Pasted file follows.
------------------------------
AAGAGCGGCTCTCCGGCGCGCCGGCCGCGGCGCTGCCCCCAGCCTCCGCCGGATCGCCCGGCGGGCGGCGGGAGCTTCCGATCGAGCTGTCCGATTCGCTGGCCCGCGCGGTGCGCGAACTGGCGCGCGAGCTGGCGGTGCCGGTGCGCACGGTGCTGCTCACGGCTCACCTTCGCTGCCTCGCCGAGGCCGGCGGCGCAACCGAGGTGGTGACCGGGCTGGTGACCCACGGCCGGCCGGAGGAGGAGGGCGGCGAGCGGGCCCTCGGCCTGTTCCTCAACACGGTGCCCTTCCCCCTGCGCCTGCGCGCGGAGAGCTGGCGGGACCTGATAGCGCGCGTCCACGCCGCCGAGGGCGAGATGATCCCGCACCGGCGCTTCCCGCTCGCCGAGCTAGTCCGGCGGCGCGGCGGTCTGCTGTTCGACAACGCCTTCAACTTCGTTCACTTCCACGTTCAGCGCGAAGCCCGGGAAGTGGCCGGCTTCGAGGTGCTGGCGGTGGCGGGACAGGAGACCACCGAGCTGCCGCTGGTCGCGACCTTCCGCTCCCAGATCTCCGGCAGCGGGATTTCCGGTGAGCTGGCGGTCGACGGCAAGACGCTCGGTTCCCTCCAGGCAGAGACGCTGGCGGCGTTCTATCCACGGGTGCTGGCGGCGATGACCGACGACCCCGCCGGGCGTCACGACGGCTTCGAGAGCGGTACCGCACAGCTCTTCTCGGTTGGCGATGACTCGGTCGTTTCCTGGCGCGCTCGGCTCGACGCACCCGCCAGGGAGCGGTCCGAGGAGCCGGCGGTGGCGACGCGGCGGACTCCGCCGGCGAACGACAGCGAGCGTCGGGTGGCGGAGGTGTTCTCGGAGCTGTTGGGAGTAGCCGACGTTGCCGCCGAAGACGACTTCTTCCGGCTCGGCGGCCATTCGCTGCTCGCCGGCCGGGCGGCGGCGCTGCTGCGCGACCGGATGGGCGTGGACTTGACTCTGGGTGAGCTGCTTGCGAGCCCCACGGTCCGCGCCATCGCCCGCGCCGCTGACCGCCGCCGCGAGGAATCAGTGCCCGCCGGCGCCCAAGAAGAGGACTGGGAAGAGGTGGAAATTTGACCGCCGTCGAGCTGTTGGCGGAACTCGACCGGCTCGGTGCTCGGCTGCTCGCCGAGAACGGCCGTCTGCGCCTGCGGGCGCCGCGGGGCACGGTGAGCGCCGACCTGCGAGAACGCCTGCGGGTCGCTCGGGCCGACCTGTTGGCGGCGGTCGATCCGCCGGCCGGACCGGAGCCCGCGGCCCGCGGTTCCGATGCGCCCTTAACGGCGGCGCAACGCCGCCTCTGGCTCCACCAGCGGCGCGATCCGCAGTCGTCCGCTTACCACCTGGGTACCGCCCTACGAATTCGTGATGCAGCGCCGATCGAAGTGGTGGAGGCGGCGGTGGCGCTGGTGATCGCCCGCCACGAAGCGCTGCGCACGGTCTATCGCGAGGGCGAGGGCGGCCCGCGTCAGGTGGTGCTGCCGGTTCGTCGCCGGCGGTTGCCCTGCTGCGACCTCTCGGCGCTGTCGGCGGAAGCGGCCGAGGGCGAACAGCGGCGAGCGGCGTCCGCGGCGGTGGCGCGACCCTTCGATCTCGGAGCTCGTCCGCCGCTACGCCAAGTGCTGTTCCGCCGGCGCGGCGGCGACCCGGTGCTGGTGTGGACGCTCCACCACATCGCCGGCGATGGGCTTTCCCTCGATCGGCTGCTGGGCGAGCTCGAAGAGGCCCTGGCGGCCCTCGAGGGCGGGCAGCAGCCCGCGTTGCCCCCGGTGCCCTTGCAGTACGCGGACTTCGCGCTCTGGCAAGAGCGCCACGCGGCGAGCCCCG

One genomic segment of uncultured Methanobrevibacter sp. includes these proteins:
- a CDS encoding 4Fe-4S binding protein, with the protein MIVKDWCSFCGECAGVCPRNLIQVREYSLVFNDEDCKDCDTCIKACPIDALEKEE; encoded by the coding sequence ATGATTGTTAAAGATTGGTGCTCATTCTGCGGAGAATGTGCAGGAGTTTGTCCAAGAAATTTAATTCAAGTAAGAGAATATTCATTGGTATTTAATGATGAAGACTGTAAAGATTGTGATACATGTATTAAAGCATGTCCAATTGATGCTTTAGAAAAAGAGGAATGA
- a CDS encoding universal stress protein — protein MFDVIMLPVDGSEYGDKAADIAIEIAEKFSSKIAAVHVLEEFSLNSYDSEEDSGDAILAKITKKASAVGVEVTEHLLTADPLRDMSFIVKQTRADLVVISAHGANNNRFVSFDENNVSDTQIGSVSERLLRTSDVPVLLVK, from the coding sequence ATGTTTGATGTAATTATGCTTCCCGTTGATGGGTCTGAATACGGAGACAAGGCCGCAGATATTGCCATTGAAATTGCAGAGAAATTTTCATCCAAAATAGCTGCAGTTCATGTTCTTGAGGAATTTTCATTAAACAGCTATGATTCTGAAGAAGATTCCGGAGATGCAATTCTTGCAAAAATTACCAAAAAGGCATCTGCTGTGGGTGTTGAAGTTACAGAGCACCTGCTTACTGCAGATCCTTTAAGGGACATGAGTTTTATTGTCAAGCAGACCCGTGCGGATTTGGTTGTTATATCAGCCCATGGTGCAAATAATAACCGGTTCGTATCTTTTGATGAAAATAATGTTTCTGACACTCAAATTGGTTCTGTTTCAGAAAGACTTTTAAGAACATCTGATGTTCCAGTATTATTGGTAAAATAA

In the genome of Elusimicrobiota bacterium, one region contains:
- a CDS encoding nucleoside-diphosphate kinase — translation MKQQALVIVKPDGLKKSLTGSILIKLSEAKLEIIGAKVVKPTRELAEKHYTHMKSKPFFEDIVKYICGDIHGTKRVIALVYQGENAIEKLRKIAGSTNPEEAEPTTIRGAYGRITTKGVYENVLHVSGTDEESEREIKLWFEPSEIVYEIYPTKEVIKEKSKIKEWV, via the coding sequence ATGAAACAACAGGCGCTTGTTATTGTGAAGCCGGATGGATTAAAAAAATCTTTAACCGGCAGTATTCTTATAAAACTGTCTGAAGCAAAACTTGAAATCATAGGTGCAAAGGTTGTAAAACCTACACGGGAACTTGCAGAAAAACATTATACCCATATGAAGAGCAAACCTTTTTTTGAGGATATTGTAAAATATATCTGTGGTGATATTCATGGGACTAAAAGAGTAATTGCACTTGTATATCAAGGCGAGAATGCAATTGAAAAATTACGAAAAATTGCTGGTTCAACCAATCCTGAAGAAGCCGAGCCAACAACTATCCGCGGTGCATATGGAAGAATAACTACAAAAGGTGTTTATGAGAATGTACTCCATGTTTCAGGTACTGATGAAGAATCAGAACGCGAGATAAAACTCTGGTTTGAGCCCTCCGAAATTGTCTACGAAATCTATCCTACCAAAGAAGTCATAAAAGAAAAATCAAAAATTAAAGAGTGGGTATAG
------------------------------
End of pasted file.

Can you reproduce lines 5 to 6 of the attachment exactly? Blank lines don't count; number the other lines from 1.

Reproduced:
In the genome of Elusimicrobiota bacterium, one region contains:
- a CDS encoding nucleoside-diphosphate kinase — translation MKQQALVIVKPDGLKKSLTGSILIKLSEAKLEIIGAKVVKPTRELAEKHYTHMKSKPFFEDIVKYICGDIHGTKRVIALVYQGENAIEKLRKIAGSTNPEEAEPTTIRGAYGRITTKGVYENVLHVSGTDEESEREIKLWFEPSEIVYEIYPTKEVIKEKSKIKEWV, via the coding sequence ATGAAACAACAGGCGCTTGTTATTGTGAAGCCGGATGGATTAAAAAAATCTTTAACCGGCAGTATTCTTATAAAACTGTCTGAAGCAAAACTTGAAATCATAGGTGCAAAGGTTGTAAAACCTACACGGGAACTTGCAGAAAAACATTATACCCATATGAAGAGCAAACCTTTTTTTGAGGATATTGTAAAATATATCTGTGGTGATATTCATGGGACTAAAAGAGTAATTGCACTTGTATATCAAGGCGAGAATGCAATTGAAAAATTACGAAAAATTGCTGGTTCAACCAATCCTGAAGAAGCCGAGCCAACAACTATCCGCGGTGCATATGGAAGAATAACTACAAAAGGTGTTTATGAGAATGTACTCCATGTTTCAGGTACTGATGAAGAATCAGAACGCGAGATAAAACTCTGGTTTGAGCCCTCCGAAATTGTCTACGAAATCTATCCTACCAAAGAAGTCATAAAAGAAAAATCAAAAATTAAAGAGTGGGTATAG